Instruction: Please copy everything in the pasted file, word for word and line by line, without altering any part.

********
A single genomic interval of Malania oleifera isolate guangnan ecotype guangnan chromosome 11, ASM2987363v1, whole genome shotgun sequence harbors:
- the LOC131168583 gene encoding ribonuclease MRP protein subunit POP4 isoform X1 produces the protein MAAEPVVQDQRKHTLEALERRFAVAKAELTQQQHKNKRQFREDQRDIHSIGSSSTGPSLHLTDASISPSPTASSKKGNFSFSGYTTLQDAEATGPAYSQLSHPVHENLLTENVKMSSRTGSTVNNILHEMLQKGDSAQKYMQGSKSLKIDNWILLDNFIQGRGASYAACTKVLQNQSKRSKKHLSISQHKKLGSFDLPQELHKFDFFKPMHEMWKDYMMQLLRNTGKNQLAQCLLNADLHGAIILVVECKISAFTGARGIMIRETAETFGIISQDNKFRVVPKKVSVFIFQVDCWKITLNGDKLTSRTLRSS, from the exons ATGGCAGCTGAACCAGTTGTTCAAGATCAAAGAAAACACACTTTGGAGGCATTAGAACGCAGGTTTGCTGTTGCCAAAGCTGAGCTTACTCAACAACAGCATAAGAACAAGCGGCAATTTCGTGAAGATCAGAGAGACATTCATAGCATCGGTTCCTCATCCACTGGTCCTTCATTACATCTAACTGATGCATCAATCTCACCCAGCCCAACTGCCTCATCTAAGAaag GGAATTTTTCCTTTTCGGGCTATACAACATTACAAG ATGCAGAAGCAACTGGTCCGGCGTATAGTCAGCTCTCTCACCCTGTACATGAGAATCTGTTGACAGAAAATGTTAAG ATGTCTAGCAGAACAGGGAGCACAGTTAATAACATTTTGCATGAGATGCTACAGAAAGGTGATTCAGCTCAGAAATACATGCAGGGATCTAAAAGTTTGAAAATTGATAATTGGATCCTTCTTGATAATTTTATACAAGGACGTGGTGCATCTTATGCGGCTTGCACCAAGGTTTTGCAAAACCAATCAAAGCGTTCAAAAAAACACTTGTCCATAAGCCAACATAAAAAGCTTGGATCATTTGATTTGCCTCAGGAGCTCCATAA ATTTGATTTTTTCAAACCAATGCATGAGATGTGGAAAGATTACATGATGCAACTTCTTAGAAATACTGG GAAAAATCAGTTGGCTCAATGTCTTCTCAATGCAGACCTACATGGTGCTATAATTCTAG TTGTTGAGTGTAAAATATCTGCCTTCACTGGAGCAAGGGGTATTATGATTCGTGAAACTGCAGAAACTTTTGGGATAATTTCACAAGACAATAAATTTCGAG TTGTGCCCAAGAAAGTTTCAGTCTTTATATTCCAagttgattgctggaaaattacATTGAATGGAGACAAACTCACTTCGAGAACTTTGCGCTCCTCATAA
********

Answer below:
A single genomic interval of Malania oleifera isolate guangnan ecotype guangnan chromosome 11, ASM2987363v1, whole genome shotgun sequence harbors:
- the LOC131168583 gene encoding ribonuclease MRP protein subunit POP4 isoform X1 produces the protein MAAEPVVQDQRKHTLEALERRFAVAKAELTQQQHKNKRQFREDQRDIHSIGSSSTGPSLHLTDASISPSPTASSKKGNFSFSGYTTLQDAEATGPAYSQLSHPVHENLLTENVKMSSRTGSTVNNILHEMLQKGDSAQKYMQGSKSLKIDNWILLDNFIQGRGASYAACTKVLQNQSKRSKKHLSISQHKKLGSFDLPQELHKFDFFKPMHEMWKDYMMQLLRNTGKNQLAQCLLNADLHGAIILVVECKISAFTGARGIMIRETAETFGIISQDNKFRVVPKKVSVFIFQVDCWKITLNGDKLTSRTLRSS, from the exons ATGGCAGCTGAACCAGTTGTTCAAGATCAAAGAAAACACACTTTGGAGGCATTAGAACGCAGGTTTGCTGTTGCCAAAGCTGAGCTTACTCAACAACAGCATAAGAACAAGCGGCAATTTCGTGAAGATCAGAGAGACATTCATAGCATCGGTTCCTCATCCACTGGTCCTTCATTACATCTAACTGATGCATCAATCTCACCCAGCCCAACTGCCTCATCTAAGAaag GGAATTTTTCCTTTTCGGGCTATACAACATTACAAG ATGCAGAAGCAACTGGTCCGGCGTATAGTCAGCTCTCTCACCCTGTACATGAGAATCTGTTGACAGAAAATGTTAAG ATGTCTAGCAGAACAGGGAGCACAGTTAATAACATTTTGCATGAGATGCTACAGAAAGGTGATTCAGCTCAGAAATACATGCAGGGATCTAAAAGTTTGAAAATTGATAATTGGATCCTTCTTGATAATTTTATACAAGGACGTGGTGCATCTTATGCGGCTTGCACCAAGGTTTTGCAAAACCAATCAAAGCGTTCAAAAAAACACTTGTCCATAAGCCAACATAAAAAGCTTGGATCATTTGATTTGCCTCAGGAGCTCCATAA ATTTGATTTTTTCAAACCAATGCATGAGATGTGGAAAGATTACATGATGCAACTTCTTAGAAATACTGG GAAAAATCAGTTGGCTCAATGTCTTCTCAATGCAGACCTACATGGTGCTATAATTCTAG TTGTTGAGTGTAAAATATCTGCCTTCACTGGAGCAAGGGGTATTATGATTCGTGAAACTGCAGAAACTTTTGGGATAATTTCACAAGACAATAAATTTCGAG TTGTGCCCAAGAAAGTTTCAGTCTTTATATTCCAagttgattgctggaaaattacATTGAATGGAGACAAACTCACTTCGAGAACTTTGCGCTCCTCATAA